So you’ve moved in to your new home and are champing at the bit to pull out the kitchen, bathroom, rip up the carpet and swap out those tired light fittings.
It’s easy for the excitement and enthusiasm to get the better of you as you rush to turn a tired old property into a modern masterpiece. But no one experienced home renovator says it’s best to take time out and carefully plan what needs to be done, as opposed to what you assumeshould be done and to look at all the options before spending more than you need to.
Mark Trafford of Maintain To Profit has been investing in and renovating property in both the UK and from his current home on Auckland’s North Shore for more than 25 years.
“If you are renovating your own home and you are planning to stay there for some time then wha’s the rush?” says Mark. “I know some home owners who have spent 10 years getting their home just how they want it – one room at a time as they got the money.”
His advice is to live with what you have for a little while and see if the kitchen or bathroom can be remodelled rather than replaced.
“That’s the cheapest, most cost effective option,” he says. “You can even spray kitchen doors and bathroom cabinets,” he says. But you are best doing the work in stages and planning it out over a few years starting with the most important rooms first.
While the kitchen and bathroom are often first port of callfor a rip-out and replace job, Mark says most home owners can get away with a new top for the kitchen cabinets, replacement doors and handles.
“Often the kitchen units themselves are fine; so why rip them out? But the cost is not necessarily in the new fixings. It’s in the new design and the layout and this is where a lot of money can be spent on moving electrical wires, changing the plumbing and gas services too. Those costs can be quite significant, that’s where people tend to get caught out.
You’re going to save a lot of money if you put new units back in the same place as the old ones but that doesn’t mean you can’t add to the layout with something like a kitchen island. You can put granite tops on at very affordable prices.
Apart from doing major works in the bathroom and kitchen, Mark says a lot can be achieved by just repainting the interior walls. “The biggest impact that you can make to a property is to paint it internally. Because what visitors do when they walk into a home is to look up at the ceiling then around the room and gradually look down,” he says. Then you’ll look at the next level of where everything is flat and visible. So that’s kitchen benchtops, bathrooms, vanities, tables and then from there, your eyes will eventually go down to what’s on the floor.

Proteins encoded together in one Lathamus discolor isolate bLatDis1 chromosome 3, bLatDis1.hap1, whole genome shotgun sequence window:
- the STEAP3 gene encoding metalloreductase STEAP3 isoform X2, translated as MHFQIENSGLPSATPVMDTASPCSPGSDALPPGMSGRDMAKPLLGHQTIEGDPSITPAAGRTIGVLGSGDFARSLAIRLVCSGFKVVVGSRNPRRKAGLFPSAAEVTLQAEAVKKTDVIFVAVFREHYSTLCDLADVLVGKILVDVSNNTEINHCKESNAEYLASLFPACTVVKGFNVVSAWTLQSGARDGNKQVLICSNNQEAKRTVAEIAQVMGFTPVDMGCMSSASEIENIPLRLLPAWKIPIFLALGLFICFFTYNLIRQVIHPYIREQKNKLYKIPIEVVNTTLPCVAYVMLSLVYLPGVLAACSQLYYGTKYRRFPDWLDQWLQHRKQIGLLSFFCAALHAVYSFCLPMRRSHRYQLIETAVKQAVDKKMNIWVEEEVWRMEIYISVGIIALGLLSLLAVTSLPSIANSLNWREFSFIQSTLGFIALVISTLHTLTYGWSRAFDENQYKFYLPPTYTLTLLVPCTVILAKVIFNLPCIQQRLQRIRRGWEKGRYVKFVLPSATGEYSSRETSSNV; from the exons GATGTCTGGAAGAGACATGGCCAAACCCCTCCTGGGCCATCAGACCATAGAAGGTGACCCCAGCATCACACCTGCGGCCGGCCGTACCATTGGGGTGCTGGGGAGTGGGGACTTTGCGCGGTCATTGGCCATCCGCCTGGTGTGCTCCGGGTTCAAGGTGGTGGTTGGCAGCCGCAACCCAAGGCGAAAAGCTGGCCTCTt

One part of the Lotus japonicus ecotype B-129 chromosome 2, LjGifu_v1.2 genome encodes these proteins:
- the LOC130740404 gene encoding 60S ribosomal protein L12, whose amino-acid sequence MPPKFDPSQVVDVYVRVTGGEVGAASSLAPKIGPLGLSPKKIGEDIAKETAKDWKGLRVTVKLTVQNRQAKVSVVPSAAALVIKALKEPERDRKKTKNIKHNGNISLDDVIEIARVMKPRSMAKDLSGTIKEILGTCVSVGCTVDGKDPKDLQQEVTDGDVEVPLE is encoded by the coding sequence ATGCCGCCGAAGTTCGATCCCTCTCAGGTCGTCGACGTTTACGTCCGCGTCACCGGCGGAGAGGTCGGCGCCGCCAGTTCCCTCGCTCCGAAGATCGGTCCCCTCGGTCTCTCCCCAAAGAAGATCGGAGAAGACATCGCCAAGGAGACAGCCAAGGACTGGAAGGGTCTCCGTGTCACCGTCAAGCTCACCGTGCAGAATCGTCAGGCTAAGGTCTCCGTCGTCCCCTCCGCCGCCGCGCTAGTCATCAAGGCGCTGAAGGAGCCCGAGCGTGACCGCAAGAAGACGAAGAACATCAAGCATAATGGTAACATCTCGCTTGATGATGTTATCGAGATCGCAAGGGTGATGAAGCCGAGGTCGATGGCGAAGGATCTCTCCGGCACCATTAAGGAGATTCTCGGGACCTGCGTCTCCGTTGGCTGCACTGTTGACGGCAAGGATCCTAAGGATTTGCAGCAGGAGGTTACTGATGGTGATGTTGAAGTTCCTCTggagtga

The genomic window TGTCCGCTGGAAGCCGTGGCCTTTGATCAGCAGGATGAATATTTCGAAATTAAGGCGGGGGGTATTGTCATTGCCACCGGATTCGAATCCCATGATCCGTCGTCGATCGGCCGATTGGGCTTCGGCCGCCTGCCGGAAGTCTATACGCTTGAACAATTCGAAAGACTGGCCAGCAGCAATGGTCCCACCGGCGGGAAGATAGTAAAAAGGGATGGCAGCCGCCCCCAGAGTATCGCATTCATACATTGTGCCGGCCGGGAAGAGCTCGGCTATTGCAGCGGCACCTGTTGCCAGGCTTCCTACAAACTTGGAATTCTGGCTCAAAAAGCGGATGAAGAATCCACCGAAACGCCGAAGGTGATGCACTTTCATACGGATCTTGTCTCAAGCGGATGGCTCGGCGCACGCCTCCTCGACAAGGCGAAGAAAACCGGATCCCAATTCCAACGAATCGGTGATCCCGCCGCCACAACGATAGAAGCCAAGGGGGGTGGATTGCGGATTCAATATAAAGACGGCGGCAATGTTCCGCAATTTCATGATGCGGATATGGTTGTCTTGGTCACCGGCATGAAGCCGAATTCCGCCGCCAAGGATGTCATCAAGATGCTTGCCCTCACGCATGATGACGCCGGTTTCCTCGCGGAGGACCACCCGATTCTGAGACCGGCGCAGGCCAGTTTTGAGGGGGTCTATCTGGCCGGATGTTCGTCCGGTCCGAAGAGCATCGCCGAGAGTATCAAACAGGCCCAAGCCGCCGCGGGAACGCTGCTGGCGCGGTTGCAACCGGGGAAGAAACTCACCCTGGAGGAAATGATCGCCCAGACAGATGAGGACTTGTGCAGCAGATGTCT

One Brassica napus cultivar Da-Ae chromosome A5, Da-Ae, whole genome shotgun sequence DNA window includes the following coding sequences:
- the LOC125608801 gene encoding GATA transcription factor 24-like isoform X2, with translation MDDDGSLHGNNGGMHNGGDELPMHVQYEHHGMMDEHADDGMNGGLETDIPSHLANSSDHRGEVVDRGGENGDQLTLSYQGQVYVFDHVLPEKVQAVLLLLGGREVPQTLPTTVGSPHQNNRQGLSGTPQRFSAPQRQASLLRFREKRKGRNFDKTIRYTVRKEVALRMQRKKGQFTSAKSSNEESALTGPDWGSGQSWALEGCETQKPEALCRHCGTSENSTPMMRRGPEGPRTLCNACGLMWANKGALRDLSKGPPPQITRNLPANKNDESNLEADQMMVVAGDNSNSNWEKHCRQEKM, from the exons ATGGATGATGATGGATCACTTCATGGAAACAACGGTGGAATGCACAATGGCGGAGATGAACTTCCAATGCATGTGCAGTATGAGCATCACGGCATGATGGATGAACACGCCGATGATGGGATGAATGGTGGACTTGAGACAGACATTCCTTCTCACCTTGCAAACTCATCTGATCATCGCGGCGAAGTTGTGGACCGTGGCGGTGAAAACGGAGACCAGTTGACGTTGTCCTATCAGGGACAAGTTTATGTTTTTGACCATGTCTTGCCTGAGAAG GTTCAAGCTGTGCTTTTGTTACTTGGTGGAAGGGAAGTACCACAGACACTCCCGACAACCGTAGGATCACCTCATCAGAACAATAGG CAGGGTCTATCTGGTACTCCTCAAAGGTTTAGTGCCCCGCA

So the four areas that I would put my money into is paint first, I would look at the flooring and then I would look at cost-effectively doing the kitchen and bathrooms.
When Mark renovates one of his properties, he buys lights from the one of the big DIY chains rather than specialist lighting suppliers with their more expensive options. “Idon’t go high-end for LED lighting and replacement switches,” he says. I go to places where you’ve got lifetime warranties and good quality, middle of the range options that still look good.
“it’s okay to have one light in your kitchen that is stunning. But you don’t need every light fitting to be $300 each. You’re better off saving the money and using it to replace old light switches and power sockets with modern ones. They can have a big impact on the look of your home.”
While cosmetic changes help make a home look great. Mark says home owners shouldn’t forget to put money into insulation and home heating. “if you’re updating your home its is a really good opportunity to look at things like heat pumps and options around bringing your home into the 20th century in regards to being warm and comfortable,” he says.
It might mean that you put in a ventilation system and look at things such as insulation. It is no good sitting in a wonderfully decorated home and shivering because it is cold. Even in Auckland it’s not warm in winter. So while we all want our homes to look great for less, heating and insulation are really important when you come to resell that house. But people tend to overlook things that are going to make the difference.
Bottom line though, says Mark, is having a realistic budget an then making renovation decisions based on the cash available. “That’s where people who haven’t renovated a house before fall down,” he says. You do need to price everything, get quotes, do research.
You know what a car costs because it’s got sticker on the window. But if you’re renovating, you don’t really know what you’re doing unless you’ve done it before.
Finally Mark advises that when hiring contractors to have a clear contract and to only pay a small deposit. “Iget so many calls from people that have paid up front and the builders have gone bust, can’t be found or have headed to Australia. It’s incredible.”
- Replace kitchen worktops and doors – not the cabinets
- Spray cabinets and doors in the kitchen and bathrooms for a fresh look
- Keep water pipes, gas and waste supplies in the same places to avoid hefty bills
- Paint walls for a fresh look
- Replace light switches and power sockets for a modern feel
- If it is your forever home then update it in stages – one room at a time
- Heating and good insulation are big selling points
- Research prices, be realistic and set a budget to work to
Courtesy of New Zealand Herald